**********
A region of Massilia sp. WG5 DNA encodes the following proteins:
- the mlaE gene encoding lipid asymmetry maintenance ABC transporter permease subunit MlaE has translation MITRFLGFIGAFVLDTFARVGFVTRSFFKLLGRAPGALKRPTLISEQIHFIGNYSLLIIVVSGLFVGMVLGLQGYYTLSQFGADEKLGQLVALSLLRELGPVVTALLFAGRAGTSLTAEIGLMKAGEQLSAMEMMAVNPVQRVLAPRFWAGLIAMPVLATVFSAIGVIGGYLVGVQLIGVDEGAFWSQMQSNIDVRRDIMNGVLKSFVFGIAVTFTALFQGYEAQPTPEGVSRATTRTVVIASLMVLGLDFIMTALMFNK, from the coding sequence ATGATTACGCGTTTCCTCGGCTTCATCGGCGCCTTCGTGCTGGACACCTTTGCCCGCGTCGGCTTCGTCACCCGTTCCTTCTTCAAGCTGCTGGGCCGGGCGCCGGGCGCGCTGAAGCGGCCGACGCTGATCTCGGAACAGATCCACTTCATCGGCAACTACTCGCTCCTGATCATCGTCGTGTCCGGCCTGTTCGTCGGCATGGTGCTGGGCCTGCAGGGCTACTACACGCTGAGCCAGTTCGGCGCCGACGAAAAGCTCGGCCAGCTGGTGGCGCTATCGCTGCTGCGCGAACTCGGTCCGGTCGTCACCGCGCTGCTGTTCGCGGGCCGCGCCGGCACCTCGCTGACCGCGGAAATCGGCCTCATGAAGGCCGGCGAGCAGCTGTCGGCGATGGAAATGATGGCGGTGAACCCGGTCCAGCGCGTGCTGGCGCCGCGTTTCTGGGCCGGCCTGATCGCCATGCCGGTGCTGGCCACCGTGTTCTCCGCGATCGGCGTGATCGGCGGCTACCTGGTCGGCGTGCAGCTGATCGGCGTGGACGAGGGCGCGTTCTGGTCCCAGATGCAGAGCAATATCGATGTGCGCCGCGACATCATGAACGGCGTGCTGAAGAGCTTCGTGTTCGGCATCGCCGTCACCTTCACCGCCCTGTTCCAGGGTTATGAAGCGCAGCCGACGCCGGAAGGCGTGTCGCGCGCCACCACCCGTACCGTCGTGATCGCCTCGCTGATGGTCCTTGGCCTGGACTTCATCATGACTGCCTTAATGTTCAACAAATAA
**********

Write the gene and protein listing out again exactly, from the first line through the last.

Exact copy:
A region of Massilia sp. WG5 DNA encodes the following proteins:
- the mlaE gene encoding lipid asymmetry maintenance ABC transporter permease subunit MlaE has translation MITRFLGFIGAFVLDTFARVGFVTRSFFKLLGRAPGALKRPTLISEQIHFIGNYSLLIIVVSGLFVGMVLGLQGYYTLSQFGADEKLGQLVALSLLRELGPVVTALLFAGRAGTSLTAEIGLMKAGEQLSAMEMMAVNPVQRVLAPRFWAGLIAMPVLATVFSAIGVIGGYLVGVQLIGVDEGAFWSQMQSNIDVRRDIMNGVLKSFVFGIAVTFTALFQGYEAQPTPEGVSRATTRTVVIASLMVLGLDFIMTALMFNK, from the coding sequence ATGATTACGCGTTTCCTCGGCTTCATCGGCGCCTTCGTGCTGGACACCTTTGCCCGCGTCGGCTTCGTCACCCGTTCCTTCTTCAAGCTGCTGGGCCGGGCGCCGGGCGCGCTGAAGCGGCCGACGCTGATCTCGGAACAGATCCACTTCATCGGCAACTACTCGCTCCTGATCATCGTCGTGTCCGGCCTGTTCGTCGGCATGGTGCTGGGCCTGCAGGGCTACTACACGCTGAGCCAGTTCGGCGCCGACGAAAAGCTCGGCCAGCTGGTGGCGCTATCGCTGCTGCGCGAACTCGGTCCGGTCGTCACCGCGCTGCTGTTCGCGGGCCGCGCCGGCACCTCGCTGACCGCGGAAATCGGCCTCATGAAGGCCGGCGAGCAGCTGTCGGCGATGGAAATGATGGCGGTGAACCCGGTCCAGCGCGTGCTGGCGCCGCGTTTCTGGGCCGGCCTGATCGCCATGCCGGTGCTGGCCACCGTGTTCTCCGCGATCGGCGTGATCGGCGGCTACCTGGTCGGCGTGCAGCTGATCGGCGTGGACGAGGGCGCGTTCTGGTCCCAGATGCAGAGCAATATCGATGTGCGCCGCGACATCATGAACGGCGTGCTGAAGAGCTTCGTGTTCGGCATCGCCGTCACCTTCACCGCCCTGTTCCAGGGTTATGAAGCGCAGCCGACGCCGGAAGGCGTGTCGCGCGCCACCACCCGTACCGTCGTGATCGCCTCGCTGATGGTCCTTGGCCTGGACTTCATCATGACTGCCTTAATGTTCAACAAATAA